While the most commonly used tool for temperature measurement is thermocouple, other tools, such as infrared imaging technique and optical radiation meter, are also available. Detailed information can be found in [12, 13].

The air speed measurement is also valuable during this phase. Hot-wire anemometer is the normal tool in the electric device field. It can capture precise and repeatable flow speed, but needs clean testing condition. The impeller anemometer is another easily operated tool for the main flow channel, but it is unsuited for breeze testing.

2 Product development process

A systemic product development process defines the key process steps in the design and development of the entire product for customers. A successful process should meet the following goals [14]:

  1. 1)

    Design and development schedules should be optimized for cost, quality and delivery, to meet customers’ needs or to exceed customers' expectation.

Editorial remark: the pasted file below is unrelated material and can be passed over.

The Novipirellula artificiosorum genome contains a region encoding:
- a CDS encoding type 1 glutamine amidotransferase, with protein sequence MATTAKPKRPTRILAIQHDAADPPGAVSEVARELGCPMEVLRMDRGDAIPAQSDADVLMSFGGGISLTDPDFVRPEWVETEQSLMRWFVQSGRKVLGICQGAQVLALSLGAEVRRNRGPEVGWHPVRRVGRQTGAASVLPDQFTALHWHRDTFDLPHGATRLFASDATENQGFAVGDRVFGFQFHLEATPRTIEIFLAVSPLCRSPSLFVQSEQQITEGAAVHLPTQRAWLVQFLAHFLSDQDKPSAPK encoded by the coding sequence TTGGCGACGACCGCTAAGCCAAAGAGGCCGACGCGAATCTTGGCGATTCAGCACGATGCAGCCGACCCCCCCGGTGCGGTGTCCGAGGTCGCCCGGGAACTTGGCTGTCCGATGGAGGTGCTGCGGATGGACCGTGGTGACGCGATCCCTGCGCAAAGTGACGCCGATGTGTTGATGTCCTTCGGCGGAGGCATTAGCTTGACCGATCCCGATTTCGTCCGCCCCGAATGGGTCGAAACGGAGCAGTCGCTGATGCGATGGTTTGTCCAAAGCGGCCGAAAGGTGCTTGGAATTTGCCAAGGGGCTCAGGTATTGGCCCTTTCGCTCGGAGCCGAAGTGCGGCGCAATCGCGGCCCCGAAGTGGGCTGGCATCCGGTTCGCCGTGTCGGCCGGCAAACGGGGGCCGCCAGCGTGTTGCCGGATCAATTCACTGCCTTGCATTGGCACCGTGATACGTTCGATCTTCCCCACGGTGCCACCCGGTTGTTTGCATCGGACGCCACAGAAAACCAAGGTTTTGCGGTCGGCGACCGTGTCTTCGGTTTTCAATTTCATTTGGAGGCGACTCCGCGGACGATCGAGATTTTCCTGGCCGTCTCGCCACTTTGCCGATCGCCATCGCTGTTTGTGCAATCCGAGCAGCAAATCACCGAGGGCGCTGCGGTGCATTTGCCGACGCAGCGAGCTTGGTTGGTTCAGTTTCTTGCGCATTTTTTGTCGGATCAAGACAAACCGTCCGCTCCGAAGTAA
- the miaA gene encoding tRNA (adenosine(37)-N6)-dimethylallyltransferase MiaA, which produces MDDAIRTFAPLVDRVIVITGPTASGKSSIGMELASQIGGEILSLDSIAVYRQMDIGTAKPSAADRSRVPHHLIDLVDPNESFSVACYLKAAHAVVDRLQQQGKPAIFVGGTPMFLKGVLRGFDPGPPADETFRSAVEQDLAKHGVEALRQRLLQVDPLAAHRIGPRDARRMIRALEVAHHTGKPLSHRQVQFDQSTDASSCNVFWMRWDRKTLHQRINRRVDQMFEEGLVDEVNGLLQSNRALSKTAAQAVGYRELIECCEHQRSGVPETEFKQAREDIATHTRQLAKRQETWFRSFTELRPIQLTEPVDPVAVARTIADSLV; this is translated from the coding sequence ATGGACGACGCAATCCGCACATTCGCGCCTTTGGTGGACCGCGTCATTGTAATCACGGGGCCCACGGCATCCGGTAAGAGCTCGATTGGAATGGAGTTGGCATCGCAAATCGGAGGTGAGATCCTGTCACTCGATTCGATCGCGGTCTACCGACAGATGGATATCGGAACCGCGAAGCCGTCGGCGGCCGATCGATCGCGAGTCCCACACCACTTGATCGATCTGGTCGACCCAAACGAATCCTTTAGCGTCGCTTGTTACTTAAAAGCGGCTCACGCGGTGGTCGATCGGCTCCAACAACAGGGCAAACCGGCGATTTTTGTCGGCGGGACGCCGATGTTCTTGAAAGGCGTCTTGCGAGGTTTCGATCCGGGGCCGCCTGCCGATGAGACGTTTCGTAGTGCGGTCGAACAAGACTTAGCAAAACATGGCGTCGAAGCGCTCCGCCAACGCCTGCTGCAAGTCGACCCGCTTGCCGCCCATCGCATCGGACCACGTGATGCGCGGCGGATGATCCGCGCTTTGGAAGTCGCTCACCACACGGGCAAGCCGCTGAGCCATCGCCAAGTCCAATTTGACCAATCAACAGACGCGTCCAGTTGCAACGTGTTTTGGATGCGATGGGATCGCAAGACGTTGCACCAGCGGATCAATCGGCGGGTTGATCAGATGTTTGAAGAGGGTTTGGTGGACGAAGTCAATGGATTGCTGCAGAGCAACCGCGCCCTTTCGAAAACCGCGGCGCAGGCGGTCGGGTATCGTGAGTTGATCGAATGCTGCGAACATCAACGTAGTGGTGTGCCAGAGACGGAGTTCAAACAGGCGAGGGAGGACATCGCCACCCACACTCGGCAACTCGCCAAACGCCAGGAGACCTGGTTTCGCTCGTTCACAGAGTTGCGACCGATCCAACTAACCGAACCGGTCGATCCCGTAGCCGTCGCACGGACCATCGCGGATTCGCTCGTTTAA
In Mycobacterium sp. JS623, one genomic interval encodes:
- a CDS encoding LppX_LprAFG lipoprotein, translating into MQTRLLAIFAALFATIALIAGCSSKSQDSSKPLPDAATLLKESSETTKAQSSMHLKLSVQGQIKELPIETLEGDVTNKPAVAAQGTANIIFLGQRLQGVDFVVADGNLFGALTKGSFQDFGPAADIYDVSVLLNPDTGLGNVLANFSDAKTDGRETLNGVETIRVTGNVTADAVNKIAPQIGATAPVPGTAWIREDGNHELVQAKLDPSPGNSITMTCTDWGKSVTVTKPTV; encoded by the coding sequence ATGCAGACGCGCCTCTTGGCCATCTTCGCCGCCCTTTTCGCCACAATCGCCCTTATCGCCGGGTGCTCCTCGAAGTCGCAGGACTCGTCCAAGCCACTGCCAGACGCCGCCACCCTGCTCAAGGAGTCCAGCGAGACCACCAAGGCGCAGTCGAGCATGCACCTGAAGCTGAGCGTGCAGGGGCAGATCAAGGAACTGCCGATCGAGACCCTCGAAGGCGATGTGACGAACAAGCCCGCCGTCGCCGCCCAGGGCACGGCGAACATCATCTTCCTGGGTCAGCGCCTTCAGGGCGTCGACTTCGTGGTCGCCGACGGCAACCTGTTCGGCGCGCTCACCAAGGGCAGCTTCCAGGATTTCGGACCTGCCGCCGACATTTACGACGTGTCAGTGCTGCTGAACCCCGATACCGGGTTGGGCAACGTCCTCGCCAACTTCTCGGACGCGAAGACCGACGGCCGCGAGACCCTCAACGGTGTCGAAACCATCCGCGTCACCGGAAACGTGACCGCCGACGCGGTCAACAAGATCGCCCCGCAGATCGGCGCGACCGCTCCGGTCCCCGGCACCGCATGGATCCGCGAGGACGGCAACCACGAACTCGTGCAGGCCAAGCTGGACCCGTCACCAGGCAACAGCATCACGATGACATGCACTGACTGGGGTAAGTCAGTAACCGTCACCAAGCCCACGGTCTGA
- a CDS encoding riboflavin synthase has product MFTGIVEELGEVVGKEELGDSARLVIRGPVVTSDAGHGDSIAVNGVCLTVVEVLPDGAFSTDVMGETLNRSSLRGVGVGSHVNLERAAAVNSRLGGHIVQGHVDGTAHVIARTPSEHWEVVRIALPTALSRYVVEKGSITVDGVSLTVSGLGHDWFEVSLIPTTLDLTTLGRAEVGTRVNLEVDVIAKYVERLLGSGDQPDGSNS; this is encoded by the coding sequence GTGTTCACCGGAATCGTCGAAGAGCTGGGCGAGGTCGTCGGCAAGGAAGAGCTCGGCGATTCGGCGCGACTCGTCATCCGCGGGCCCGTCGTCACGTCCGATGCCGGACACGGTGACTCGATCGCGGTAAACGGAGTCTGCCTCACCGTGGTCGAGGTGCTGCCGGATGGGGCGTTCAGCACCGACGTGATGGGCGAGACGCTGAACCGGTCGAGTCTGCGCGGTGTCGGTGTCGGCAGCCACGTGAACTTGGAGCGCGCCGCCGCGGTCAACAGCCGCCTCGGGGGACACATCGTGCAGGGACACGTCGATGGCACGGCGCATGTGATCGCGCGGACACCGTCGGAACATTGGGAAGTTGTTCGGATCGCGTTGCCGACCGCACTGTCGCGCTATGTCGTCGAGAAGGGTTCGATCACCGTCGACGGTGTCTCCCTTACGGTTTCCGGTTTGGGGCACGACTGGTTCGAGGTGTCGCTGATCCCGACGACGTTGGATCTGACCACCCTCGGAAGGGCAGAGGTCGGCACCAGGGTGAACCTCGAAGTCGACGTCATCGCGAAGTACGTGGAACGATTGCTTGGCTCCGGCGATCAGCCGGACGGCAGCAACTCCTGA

2. 2)

    The design should meet all of the customers’ specification and internal requirements; any deviation should be confirmed and approved by customers with written feedback.

  3. 3)

    The product should be designed to meet the company’s internal requirements for manufacturing ability, quality and reliability.

Based on the wind power converter design experience and referenced development process from some international companies, the proposed systemic product development process is shown in Fig. 1.

Referring to Fig. 1, six major development stages are defined as follows: request for quotation (RFQ), prototype, engineering verification test (EVT), design verification test (DVT), pilot, and mass production stages. Regarding the proposed product development process, the design team can follow or skip any of stages in the development cycle.